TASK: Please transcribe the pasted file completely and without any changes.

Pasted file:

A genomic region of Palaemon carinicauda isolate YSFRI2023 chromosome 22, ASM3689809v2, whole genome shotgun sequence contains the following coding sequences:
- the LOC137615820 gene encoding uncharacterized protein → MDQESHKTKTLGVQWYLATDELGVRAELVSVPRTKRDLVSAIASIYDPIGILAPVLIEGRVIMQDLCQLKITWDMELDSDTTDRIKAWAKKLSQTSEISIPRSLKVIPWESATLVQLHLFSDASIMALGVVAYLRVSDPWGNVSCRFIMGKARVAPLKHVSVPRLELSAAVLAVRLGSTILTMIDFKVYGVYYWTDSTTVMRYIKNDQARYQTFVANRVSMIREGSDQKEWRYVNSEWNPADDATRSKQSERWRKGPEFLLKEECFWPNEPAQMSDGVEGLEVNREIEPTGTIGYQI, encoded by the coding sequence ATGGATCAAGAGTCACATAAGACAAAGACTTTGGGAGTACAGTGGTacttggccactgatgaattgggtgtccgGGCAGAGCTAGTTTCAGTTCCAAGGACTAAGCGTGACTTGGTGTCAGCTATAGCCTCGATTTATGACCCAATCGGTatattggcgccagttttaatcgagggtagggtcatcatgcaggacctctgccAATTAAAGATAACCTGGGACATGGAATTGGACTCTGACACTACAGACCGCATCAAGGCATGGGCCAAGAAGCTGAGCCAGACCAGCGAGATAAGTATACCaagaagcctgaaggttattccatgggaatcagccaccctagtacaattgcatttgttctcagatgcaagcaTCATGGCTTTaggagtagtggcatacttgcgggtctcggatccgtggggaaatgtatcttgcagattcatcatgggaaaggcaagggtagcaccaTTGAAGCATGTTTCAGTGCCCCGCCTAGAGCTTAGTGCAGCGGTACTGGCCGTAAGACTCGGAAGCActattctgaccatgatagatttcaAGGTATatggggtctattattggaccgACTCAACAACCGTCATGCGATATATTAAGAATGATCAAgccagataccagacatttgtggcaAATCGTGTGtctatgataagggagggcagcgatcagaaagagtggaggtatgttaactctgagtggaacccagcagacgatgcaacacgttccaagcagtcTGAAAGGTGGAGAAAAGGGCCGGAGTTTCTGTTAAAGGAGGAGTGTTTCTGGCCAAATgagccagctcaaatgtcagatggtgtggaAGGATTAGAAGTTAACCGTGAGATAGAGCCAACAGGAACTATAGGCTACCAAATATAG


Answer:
A genomic region of Palaemon carinicauda isolate YSFRI2023 chromosome 22, ASM3689809v2, whole genome shotgun sequence contains the following coding sequences:
- the LOC137615820 gene encoding uncharacterized protein → MDQESHKTKTLGVQWYLATDELGVRAELVSVPRTKRDLVSAIASIYDPIGILAPVLIEGRVIMQDLCQLKITWDMELDSDTTDRIKAWAKKLSQTSEISIPRSLKVIPWESATLVQLHLFSDASIMALGVVAYLRVSDPWGNVSCRFIMGKARVAPLKHVSVPRLELSAAVLAVRLGSTILTMIDFKVYGVYYWTDSTTVMRYIKNDQARYQTFVANRVSMIREGSDQKEWRYVNSEWNPADDATRSKQSERWRKGPEFLLKEECFWPNEPAQMSDGVEGLEVNREIEPTGTIGYQI, encoded by the coding sequence ATGGATCAAGAGTCACATAAGACAAAGACTTTGGGAGTACAGTGGTacttggccactgatgaattgggtgtccgGGCAGAGCTAGTTTCAGTTCCAAGGACTAAGCGTGACTTGGTGTCAGCTATAGCCTCGATTTATGACCCAATCGGTatattggcgccagttttaatcgagggtagggtcatcatgcaggacctctgccAATTAAAGATAACCTGGGACATGGAATTGGACTCTGACACTACAGACCGCATCAAGGCATGGGCCAAGAAGCTGAGCCAGACCAGCGAGATAAGTATACCaagaagcctgaaggttattccatgggaatcagccaccctagtacaattgcatttgttctcagatgcaagcaTCATGGCTTTaggagtagtggcatacttgcgggtctcggatccgtggggaaatgtatcttgcagattcatcatgggaaaggcaagggtagcaccaTTGAAGCATGTTTCAGTGCCCCGCCTAGAGCTTAGTGCAGCGGTACTGGCCGTAAGACTCGGAAGCActattctgaccatgatagatttcaAGGTATatggggtctattattggaccgACTCAACAACCGTCATGCGATATATTAAGAATGATCAAgccagataccagacatttgtggcaAATCGTGTGtctatgataagggagggcagcgatcagaaagagtggaggtatgttaactctgagtggaacccagcagacgatgcaacacgttccaagcagtcTGAAAGGTGGAGAAAAGGGCCGGAGTTTCTGTTAAAGGAGGAGTGTTTCTGGCCAAATgagccagctcaaatgtcagatggtgtggaAGGATTAGAAGTTAACCGTGAGATAGAGCCAACAGGAACTATAGGCTACCAAATATAG